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NOWEFU, Not A Private Property 

By Lawrence Kihkishiy, Yaounde

For the past two years, the press, particularly in Bamenda, has been hammering on the Northwest Fons’ Union and the peak of it was Sunday, December 20, 2009 when the CRTV radio programme, Cameroon Calling, dished out a good chunk of it to its listeners.

I listened to two elders, parents of children, big children I must say, husbands of quality wives, colleagues of responsible men and women, friends of men of goodwill; I heard them spilling unnecessary emotions that could tear the airwaves. There was everything but calm and respect. The programme focused on the need for reconciliation between Ntumfor Barrister Nico Halle and the former President of NOWEFU, Fon Chafah XI of Bangolan. Then we heard about forgiveness and reconciliation, for the good of the Northwest Region.

This overdose of this issue dished out to the public only shows how the media has reduced the Northwest to two individuals. It gives the impression that they have a problem as individuals when in reality there is none. These are two people who were involved in the management of an institution, and they are still members of the institution, even if titles are causing small debates.

We should talk NOWEFU and not petty quarrels or insults, with some people taking delight in calling Fons by their names. The problem should be, and Ntumfor said it in his interview on Cameroon Calling, the lack of verified information, and he said he has played his part and that the sons and daughters of that Region should now take their responsibilities. Then suddenly some people find time to play the mediation for reconciliation. I agree that reconciliation is a quality tool for modern living.

Countries like the Republic of South Africa have examples for the world. NOWEFU is not the property of Fon Chafah and Ntumfor. It is a public organisation that has a constitution and an executive team, ranging from President, through Secretary General to Treasurer. Some Fons do not even know Ntumfor, and some younger ones are succeeding their fathers, and they have never met with Fon Chafah. How do we get forgiveness and reconciliation when the outgoing Secretary General of NOWEFU does not hand any report to the new team?

There can be no place for mediation when an account cannot be given to the people who donated money for the construction of a house. I do not see how it becomes an issue of Ntumfor and Fon Chafah when some of the money that was wasted by the Olanguena team in the Ministry of Public Health, of which FCFA 40 million was signed out by Fon Chafah cannot be accounted for, not necessarily by the Fon himself. If Ntumfor put in money for the setting up of NOWEFU as reports say, then it is only normal for him to ask for feedback, and even publicly talk about the money he spent.

We of the media forget that there is a Governor, Divisional Officers, MPs and other Mayors who are supposed to lead development in the Region. It is there that when the rains come, people in Kumbo stop going to Bamenda because the marshy road in the Babungo area becomes flooded. It is there that electricity can go off and it will be normal that it is reinstated in three days, for lucky areas anyway. The budget has just been voted, yet the Northwest organises the highest number of fundraising events to build schools and roads.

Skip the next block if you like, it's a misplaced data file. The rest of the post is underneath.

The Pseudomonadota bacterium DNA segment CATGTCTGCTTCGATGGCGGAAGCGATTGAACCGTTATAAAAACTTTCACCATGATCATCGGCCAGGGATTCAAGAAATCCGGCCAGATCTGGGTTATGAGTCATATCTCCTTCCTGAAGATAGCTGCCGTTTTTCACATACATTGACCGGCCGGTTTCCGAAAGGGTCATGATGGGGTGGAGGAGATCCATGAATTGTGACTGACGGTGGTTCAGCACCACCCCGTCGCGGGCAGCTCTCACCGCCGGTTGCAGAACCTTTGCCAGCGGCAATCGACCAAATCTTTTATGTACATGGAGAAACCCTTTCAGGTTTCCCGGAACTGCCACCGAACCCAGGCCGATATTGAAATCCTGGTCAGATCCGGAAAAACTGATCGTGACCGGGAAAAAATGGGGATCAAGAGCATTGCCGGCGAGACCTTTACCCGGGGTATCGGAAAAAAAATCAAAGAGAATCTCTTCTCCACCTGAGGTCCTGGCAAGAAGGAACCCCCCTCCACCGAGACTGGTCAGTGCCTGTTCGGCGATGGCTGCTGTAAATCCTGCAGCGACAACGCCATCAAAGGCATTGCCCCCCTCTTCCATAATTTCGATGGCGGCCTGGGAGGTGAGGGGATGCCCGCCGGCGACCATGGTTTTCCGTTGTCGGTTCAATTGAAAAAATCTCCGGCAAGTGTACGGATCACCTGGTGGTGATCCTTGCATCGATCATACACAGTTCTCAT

Yet some money is lying somewhere for those development projects. Ntumfor and Fon Chafah have no role here; instead they are victims of the underdevelopment, for we know how Ntumfor had to go the extra mile to get electricity to the people of his own village. NOWEFU is important, but we should go out for the team that managed the Union, not making as if when Fon Chafah and Ntumfor would have started exchanging best wishes or paying visits to each other, we would have succeeded. Far from it.

Under normal circumstances the Governor and members of the civil society should set up a team to investigate and produce a report. Why are we sitting as if that Region is void of authority, void of men of integrity? In the beginning we said that the projects of NOWEFU would be a pride for the Northwest. That was when the harvest was still going on. Now the pride is being reduced to two people; wrong.

When the news broke that the Fons were to form an association, I told myself that some politician was simply preparing their political capital. At one point a delegation of Fons went to the Presidency and nothing has been known so far about that visit. It comforted my fear. The division that came in at the inception is another issue.

Each Fon runs their Fondom with their traditions that are not shared by the other Fondoms. If it is to promote culture, the Fons have enough qualified messengers to send for such arrangements. Nothing really serious warrants such a union. The differences in the level of education, population and wealth only worsen the mix-up.

If the Fons must meet to make an opinion on national issues, then they should request that the House of Chiefs be reinstated, so that each Fon sets up their team and contribute to debates following the norms. While there, they can clearly explain the meaning of auxiliary to the government, for some have taken it to mean that if the government errs, they should sing praises.

They would then request a more serious support from the government, with a backing from the National Assembly that votes their budget. What we see today should simply be scrapped and let the civil society take up its responsibility and let the various subjects of the Fons come up with good initiatives to protect and support their traditional institutions. For with the trend around, we risk tapping our Fons on the back one of these days.

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